You might think this cruel of God.  However, unless a grain of wheat falls to the ground and dies, it remains but a grain of wheat.  Stripped of his honor, wealth, and power the young man was challenged by the pastor to everything he feared.  The pastor was teaching the young man the importance of service and prayer.  He made the young teach the faith and do it correctly.  He made him get involved with the sick and dying.  That pastor had many sleepless nights worrying about whether the young man had the perseverance to live up to the challenge.  For the first time in young man's life he had to fight for God's was not going to be handed to him with ease.

The next year and half humbled the young man.  He needed it.  It also made clear his gifts.  he needed to know them as well.  He was far from the 8th grade boy who used the seminary to run away.  IF he were to enter again, it would be an positive answer to a call..not a fleeing from reality.  Now, for this young man, a desire for truth and a deeper relationship  arose.

He persevered by the grace of God and made it into the seminary.  His conversion was far from over.  His arrogance had to be tempered.  His anger needed to be tempered.  His trail by fire was far from over.  The young man almost got booted out.  However, the Vice Rector saw something in him and while punishing the behavior allowed him to stay.  That might have been the single most important act of being forgiven to effect the young man.  That act of forgiveness was the coup de grace of his doubts and rebellion.  Over the next four years the young man grew more and was determined to preach and teach the mercy and forgiveness of God.  He knew that to do this meant being immersed in the truth.

He got ordained.  Twenty years have passed.  In each assignment he grew.  His conversion is not over yet.  One of the things he learned in this whole experience is that the prodigal can come home. He also learned that he must be as patient with those undergoing conversion at any stage as people were with him through all those stages.  That young man is now middle aged and creeping slowly into older age.  He is as far away from the little boy in the picture in soul as he is in stature.  He is wise enough to know that through the whole thing...through the high points and low points...God was there and will continue to be there.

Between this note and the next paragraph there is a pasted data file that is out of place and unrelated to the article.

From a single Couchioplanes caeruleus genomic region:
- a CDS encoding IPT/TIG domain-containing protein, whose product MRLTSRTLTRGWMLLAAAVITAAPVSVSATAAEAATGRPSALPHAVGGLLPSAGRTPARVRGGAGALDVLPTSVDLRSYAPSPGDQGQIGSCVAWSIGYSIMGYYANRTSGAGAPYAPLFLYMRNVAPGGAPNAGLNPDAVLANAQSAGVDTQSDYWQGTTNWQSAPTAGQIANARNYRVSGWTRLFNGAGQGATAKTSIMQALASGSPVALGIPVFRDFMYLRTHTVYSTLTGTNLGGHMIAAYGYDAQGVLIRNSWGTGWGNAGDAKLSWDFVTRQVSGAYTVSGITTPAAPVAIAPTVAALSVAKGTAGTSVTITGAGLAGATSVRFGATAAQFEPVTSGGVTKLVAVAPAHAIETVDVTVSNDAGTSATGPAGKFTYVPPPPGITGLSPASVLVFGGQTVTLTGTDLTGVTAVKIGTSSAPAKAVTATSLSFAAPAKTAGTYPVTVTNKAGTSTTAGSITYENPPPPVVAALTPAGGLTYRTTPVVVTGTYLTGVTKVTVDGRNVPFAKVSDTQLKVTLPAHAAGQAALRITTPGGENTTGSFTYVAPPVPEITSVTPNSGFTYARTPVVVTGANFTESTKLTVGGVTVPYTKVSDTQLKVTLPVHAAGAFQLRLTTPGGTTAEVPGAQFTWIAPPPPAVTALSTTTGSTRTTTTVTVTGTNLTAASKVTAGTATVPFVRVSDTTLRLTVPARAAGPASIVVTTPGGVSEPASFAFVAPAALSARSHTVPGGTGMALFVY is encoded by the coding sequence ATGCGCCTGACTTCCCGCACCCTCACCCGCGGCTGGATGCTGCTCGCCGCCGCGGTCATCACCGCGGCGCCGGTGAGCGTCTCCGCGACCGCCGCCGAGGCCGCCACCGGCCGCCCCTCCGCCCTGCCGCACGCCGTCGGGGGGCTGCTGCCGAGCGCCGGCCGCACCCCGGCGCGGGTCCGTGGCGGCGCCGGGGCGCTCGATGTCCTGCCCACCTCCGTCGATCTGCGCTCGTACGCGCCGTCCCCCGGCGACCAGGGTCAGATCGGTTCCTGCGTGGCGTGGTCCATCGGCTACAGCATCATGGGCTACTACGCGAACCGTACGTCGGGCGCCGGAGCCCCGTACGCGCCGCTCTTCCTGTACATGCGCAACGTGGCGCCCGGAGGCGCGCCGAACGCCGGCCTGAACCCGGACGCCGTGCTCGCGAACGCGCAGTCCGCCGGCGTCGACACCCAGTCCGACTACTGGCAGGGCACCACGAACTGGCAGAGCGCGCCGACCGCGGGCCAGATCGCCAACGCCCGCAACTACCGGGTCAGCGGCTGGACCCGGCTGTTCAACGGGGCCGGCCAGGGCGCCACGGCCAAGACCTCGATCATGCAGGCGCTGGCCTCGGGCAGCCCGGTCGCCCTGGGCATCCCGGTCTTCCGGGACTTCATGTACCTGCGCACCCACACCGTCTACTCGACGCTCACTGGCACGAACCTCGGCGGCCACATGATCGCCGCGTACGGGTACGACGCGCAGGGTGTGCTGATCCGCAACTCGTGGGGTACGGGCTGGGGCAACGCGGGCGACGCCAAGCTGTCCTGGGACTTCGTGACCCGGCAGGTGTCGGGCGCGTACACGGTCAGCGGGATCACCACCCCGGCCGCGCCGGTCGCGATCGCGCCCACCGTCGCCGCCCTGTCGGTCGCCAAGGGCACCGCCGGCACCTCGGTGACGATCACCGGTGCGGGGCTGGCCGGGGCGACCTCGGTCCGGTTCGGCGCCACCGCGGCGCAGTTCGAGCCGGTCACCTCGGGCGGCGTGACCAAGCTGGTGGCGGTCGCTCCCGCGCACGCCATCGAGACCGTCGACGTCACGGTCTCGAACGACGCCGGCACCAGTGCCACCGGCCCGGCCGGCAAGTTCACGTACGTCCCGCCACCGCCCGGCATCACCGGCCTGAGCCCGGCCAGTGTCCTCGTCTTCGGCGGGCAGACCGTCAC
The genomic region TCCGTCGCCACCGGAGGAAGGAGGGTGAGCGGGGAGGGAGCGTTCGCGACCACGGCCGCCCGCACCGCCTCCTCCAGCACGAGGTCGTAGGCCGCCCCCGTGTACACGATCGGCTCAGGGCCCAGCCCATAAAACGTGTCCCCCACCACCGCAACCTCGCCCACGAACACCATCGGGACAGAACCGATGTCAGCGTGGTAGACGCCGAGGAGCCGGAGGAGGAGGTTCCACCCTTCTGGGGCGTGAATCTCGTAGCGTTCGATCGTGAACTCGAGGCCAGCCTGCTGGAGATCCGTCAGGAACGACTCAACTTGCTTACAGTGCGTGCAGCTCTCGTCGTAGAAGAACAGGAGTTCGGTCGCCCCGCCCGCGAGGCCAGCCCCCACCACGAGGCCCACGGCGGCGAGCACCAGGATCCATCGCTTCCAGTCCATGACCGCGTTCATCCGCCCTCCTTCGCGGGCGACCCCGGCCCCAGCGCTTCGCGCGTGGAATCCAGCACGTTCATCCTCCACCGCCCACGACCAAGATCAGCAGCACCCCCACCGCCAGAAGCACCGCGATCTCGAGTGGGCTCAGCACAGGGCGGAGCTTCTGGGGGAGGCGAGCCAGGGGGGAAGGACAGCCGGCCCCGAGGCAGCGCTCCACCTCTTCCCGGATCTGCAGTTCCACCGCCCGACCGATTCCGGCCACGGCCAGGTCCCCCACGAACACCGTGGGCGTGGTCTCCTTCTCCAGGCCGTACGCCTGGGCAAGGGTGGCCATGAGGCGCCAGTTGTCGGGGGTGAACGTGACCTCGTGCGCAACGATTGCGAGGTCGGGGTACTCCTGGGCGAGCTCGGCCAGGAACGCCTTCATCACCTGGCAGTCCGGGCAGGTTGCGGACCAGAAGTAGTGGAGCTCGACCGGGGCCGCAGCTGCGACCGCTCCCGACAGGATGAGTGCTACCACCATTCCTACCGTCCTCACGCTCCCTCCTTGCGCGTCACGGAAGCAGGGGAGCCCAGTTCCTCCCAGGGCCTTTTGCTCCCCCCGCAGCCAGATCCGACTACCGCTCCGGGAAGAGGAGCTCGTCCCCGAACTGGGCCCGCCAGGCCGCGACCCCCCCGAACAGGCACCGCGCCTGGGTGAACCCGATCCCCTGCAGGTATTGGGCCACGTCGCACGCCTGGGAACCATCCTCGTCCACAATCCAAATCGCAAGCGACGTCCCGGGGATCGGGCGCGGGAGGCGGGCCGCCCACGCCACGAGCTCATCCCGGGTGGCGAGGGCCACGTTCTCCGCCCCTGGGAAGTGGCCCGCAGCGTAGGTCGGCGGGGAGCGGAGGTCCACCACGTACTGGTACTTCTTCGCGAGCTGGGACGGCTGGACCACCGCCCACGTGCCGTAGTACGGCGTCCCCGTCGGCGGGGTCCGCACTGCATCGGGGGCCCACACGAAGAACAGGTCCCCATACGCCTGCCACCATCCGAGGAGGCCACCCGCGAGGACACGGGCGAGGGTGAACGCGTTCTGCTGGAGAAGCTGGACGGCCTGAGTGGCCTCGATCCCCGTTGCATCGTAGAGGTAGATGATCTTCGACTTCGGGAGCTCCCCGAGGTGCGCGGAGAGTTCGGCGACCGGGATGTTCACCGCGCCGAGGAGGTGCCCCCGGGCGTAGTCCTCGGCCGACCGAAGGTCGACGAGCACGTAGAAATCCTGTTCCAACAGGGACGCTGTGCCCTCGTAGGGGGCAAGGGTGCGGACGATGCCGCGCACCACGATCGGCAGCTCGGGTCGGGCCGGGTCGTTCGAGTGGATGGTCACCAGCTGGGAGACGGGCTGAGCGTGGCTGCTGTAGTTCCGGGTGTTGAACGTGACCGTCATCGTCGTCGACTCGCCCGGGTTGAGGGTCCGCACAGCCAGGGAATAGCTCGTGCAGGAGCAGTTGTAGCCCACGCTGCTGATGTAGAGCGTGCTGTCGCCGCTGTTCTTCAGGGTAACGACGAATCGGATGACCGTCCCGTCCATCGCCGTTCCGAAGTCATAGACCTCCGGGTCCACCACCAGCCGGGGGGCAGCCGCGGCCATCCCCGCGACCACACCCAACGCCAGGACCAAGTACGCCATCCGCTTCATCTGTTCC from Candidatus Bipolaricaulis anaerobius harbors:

Now the reader of this will have guessed from the beginning that I am this man.  I wrote it in the third person to disconnect from the emotions and make it less about me.  Funny in a story of conversion I would do this?  Not at all.  Our lives as Christians  moves beyond us; it points to something greater.  Hopefully some reading this might see themselves in this, for good or for ill, and be sparked to conversion.  I name this an unremarkable convert because this story, or variations of it, play out every day.  Those who are on this path need to know it leads home if they will allow it.  The story of this convert is far from over.  The conversion is far from over.  I am still not the man, the priest, the Catholic, the son, the brother, the uncle, or the friend that I want to be.  I am still not the adopted son of God that I want to be.  I don't see it stopping until God chooses to call me from this life.  Nor do I see God's grace stopping to fuel this ongoing conversion.

Gone is that little boy.  Gone is the angry young man.  But without those phases, I wouldn't be the man I am now.  The end lesson is this: you can either allow the peaks and valleys destroy you or strengthen you.  What I found, is that with the grace of God, they strengthen you like a trial by fire to help mold us into what God call us to be.  It may be hard...but there is always a way home.  

1 comment:

  1. You still have that same heartwarming smile!
    God bless you and keep you and may the Holy Spirit guide you as you become the priest, friend, sibling, mentor that God's plan for your salvation has laid out for you!!!
    Thank you for humbly sharing your story and your gifts with us.